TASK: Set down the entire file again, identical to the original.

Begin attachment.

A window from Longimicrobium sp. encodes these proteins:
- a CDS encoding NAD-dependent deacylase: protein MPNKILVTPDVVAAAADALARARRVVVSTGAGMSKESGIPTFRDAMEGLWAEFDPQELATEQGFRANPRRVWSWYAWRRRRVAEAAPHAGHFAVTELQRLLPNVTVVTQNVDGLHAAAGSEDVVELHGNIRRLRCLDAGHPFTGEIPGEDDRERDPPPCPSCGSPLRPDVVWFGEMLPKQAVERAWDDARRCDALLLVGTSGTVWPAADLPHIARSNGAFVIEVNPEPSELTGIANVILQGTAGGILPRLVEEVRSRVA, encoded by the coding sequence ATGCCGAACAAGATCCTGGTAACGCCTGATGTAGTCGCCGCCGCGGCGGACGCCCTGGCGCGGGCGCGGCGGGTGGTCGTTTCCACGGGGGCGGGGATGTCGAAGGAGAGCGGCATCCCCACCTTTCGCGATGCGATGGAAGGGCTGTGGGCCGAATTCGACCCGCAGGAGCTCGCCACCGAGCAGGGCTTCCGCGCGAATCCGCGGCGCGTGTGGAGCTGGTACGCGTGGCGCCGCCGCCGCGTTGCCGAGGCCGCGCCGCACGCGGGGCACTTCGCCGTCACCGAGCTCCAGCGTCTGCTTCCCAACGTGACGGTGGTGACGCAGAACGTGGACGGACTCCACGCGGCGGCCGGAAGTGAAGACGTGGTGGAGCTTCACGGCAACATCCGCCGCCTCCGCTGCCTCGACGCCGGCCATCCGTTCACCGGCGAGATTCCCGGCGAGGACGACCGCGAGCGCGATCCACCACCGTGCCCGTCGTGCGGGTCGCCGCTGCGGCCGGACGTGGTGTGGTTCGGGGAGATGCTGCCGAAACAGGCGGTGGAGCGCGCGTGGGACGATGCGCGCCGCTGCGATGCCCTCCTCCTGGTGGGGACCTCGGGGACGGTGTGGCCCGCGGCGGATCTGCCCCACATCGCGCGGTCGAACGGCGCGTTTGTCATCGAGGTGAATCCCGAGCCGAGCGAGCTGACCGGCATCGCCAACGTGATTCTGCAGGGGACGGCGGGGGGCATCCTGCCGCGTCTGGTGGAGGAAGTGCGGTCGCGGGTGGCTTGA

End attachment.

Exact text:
A window from Longimicrobium sp. encodes these proteins:
- a CDS encoding NAD-dependent deacylase: protein MPNKILVTPDVVAAAADALARARRVVVSTGAGMSKESGIPTFRDAMEGLWAEFDPQELATEQGFRANPRRVWSWYAWRRRRVAEAAPHAGHFAVTELQRLLPNVTVVTQNVDGLHAAAGSEDVVELHGNIRRLRCLDAGHPFTGEIPGEDDRERDPPPCPSCGSPLRPDVVWFGEMLPKQAVERAWDDARRCDALLLVGTSGTVWPAADLPHIARSNGAFVIEVNPEPSELTGIANVILQGTAGGILPRLVEEVRSRVA, encoded by the coding sequence ATGCCGAACAAGATCCTGGTAACGCCTGATGTAGTCGCCGCCGCGGCGGACGCCCTGGCGCGGGCGCGGCGGGTGGTCGTTTCCACGGGGGCGGGGATGTCGAAGGAGAGCGGCATCCCCACCTTTCGCGATGCGATGGAAGGGCTGTGGGCCGAATTCGACCCGCAGGAGCTCGCCACCGAGCAGGGCTTCCGCGCGAATCCGCGGCGCGTGTGGAGCTGGTACGCGTGGCGCCGCCGCCGCGTTGCCGAGGCCGCGCCGCACGCGGGGCACTTCGCCGTCACCGAGCTCCAGCGTCTGCTTCCCAACGTGACGGTGGTGACGCAGAACGTGGACGGACTCCACGCGGCGGCCGGAAGTGAAGACGTGGTGGAGCTTCACGGCAACATCCGCCGCCTCCGCTGCCTCGACGCCGGCCATCCGTTCACCGGCGAGATTCCCGGCGAGGACGACCGCGAGCGCGATCCACCACCGTGCCCGTCGTGCGGGTCGCCGCTGCGGCCGGACGTGGTGTGGTTCGGGGAGATGCTGCCGAAACAGGCGGTGGAGCGCGCGTGGGACGATGCGCGCCGCTGCGATGCCCTCCTCCTGGTGGGGACCTCGGGGACGGTGTGGCCCGCGGCGGATCTGCCCCACATCGCGCGGTCGAACGGCGCGTTTGTCATCGAGGTGAATCCCGAGCCGAGCGAGCTGACCGGCATCGCCAACGTGATTCTGCAGGGGACGGCGGGGGGCATCCTGCCGCGTCTGGTGGAGGAAGTGCGGTCGCGGGTGGCTTGA